Named Bon Appetit’s 2023 Food City of the Year, Miami is having a major moment. It’s been a long time coming, according to chef and restaurateur Michael Schwartz. When he migrated south from Philadelphia more than 30 years ago, the city’s dining scene was “just starting to pop,” he says. “There was an opportunity to help legitimize the food scene, because it was very club- and trend-heavy.” The chef, who has a James Beard Award for Best Chef: South, gives back to the community he calls home through organizations such as Share Our Strength, Slow Food, and Wellness in the Schools.

What’s a dish that’s distinctly Miami?
Stone crabs at Joe’s Stone Crabs—it’s iconic. They go through literally tons of crab, so you know it’s fresh. Some of the old-school waiters have been there for 50 years. It’s a scene. You’ll see celebrities, politicians, and everything in between.

What’s an under-the-radar spot you love?
Doce Provisions in Little Havana, a little off the beaten path. It’s from a husband-and-wife team; she’s Cuban, he’s Floridian. It’s good, honest, hearty, and delicious food in a beautiful little garden. You’re sort of transported—you don’t really feel like you’re in Miami.

What’s unique about Miami’s food culture?
The words that come to mind are vibrant and exciting. The proximity to the Caribbean, Latin America, Haiti, and the influences of the people who have moved here from around the world have a huge impact on the dining scene. And the seafood—I can’t think of a place that has a better variety of fresh seafood. It all comes together in a big melting pot.

When you’re not eating or cooking, where do you like to take visitors?
I like to get out on the water in a boat or go to the beach. That may sound boring, but it’s my happy place. It’s nice to get outside and go to Matheson Hammock Park or Fairchild Tropical Botanic Garden to walk around and see the native foliage.

In June, Vice President Kamala Harris invited chef Meherwan Irani to showcase his culinary skills at a State Department luncheon for a visiting Indian delegation.

Photo by Iain Bagwell

Asheville, North Carolina
Meherwan IraniChai Pani

Asheville is known for its concentration of craft breweries, scenic hikes, and vibrant art, but it’s also home to a dynamic culinary scene that deftly blends Southern and Appalachian flavors. In fact, this mountain burg topped Yelp’s reader survey for the best foodie city in the United States in both 2020 and 2022. One chef leading the charge is Meherwan Irani of creative Indian street-food eatery Chai Pani, which won the 2022 James Beard Award for Outstanding Restaurant.

What’s Asheville’s signature dish?
Honestly? The okra fries at Chai Pani are the dish that’s played a big part in putting Asheville on the map through innumerable profiles in the national press. I joke that Chai Pani has completely changed the tourist demographics of Asheville—so many Indians!

Which local restaurants do you like to support?
Cucina 24, Vivian, La Bodega, The Bull & Beggar—all are chef-driven gems with beautiful interpretations of their respective genres (Italian, French, Spanish, English) and impeccable service. At Cucina, I order whatever vegetables Brian Canipelli is roasting in his wood-fired oven; at Vivian, it’s the steak with the absolutely, ridiculously addictive demi-glace. At the Bull & Beggar, it’s anything with lamb, and at La Bodega, it’s their gleaming tins of [Spanish seafood] conservas.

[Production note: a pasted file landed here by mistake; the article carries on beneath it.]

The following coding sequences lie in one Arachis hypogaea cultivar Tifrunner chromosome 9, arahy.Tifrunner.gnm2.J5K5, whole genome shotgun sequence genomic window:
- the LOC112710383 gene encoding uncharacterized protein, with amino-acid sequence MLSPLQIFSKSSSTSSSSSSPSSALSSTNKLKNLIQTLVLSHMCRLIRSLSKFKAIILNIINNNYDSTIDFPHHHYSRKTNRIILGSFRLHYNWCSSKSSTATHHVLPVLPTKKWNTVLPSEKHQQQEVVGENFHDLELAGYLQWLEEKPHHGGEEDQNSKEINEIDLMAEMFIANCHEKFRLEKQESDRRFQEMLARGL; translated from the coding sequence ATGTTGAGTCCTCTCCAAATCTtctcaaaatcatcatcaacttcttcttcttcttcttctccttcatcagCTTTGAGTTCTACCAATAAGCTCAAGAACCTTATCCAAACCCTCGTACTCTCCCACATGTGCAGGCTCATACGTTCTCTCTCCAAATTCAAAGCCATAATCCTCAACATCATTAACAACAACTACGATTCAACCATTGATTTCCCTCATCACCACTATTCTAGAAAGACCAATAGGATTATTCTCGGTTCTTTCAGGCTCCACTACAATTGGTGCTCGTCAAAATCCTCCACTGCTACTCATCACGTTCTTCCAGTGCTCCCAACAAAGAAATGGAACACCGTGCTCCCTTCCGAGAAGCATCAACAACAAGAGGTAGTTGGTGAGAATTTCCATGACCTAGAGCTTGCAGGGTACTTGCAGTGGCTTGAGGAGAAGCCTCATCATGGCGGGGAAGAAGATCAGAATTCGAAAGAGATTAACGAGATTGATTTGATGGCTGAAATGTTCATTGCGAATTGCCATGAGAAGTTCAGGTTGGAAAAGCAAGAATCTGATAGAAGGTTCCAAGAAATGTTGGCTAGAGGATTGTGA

What’s a lesser-known spot you’d like to give a shout-out to?
Mother is a tiny bakery in the River Arts District that deserves some big love and national attention for their amazing breads—the limited number of sandwiches they make daily are gone almost immediately after they open.

What’s singular about Asheville’s food culture?
In 2022, five of our eateries were nominated for the James Beard Foundation’s culinary awards and two came home with wins [Chai Pani and Cúrate]. No other city can come close in nominations per capita! It’s a testament to the creativity, brilliance, quality, and community of chefs and restaurateurs in this city.

What’s your go-to place to take visitors?
As cliché as it sounds, I love taking people to the Biltmore Estate. The house is amazing, but the real wonder is the grounds and gardens that were designed by Frederick Law Olmstead—of Central Park fame—and are simply stunning.

When Chef Nina Compton competed in Top Chef season 11, she fell in love with the host city of New Orleans. Now, she runs three of its most in-demand eateries.

Photo by Denny Culbert

New Orleans, Louisiana
Nina ComptonBywater American Bistro, Compère Lapin, Nina’s Creole Cottage

Widely recognized as one of the world’s top culinary cities, the Big Easy melds African, European, Caribbean, and Asian influences into a gastronomic scene richer than the darkest roux. In a city of star chefs, St. Lucia–born Nina Compton shines especially bright. She rose to fame as the 2014 Top Chef runner up and Food & Wine’s Best New Chef of 2016. Her restaurant, Compère Lapin, received critical acclaim as one of Eater National’s “Best Restaurants in America” and Food & Wine’s “Most Important Restaurants of the Past 40 Years.”

What do you consider a true New Orleans dish?
We really have quite a few, whether it’s jambalaya, beignets, or étouffée. But to me, New Orleans’s signature dish is a po’ boy, and not all are created equally. Parkway Bakery and Tavern is a great spot to get an amazing po’ boy. I love the roast beef, but sometimes I’ll mix it up and get catfish or oyster. Always ask for it dressed—that means lettuce, tomato, and mayo.

What’s your favorite place to take visitors?
I love taking friends to Dooky Chase. It’s a no-frills dining institution where the food is truly memorable. It’s been around since the 1940s. Their fried chicken is incredible, and I love the stuffed shrimp.

What’s another local restaurant you frequent?
Bacchanal is one of my regular spots when I’m not working. It’s like going to a friend’s backyard party. You pick all the cheeses you like, and they put it all together with you and help you pick wines to pair. There’s great live music; it’s a lovely way to spend an afternoon.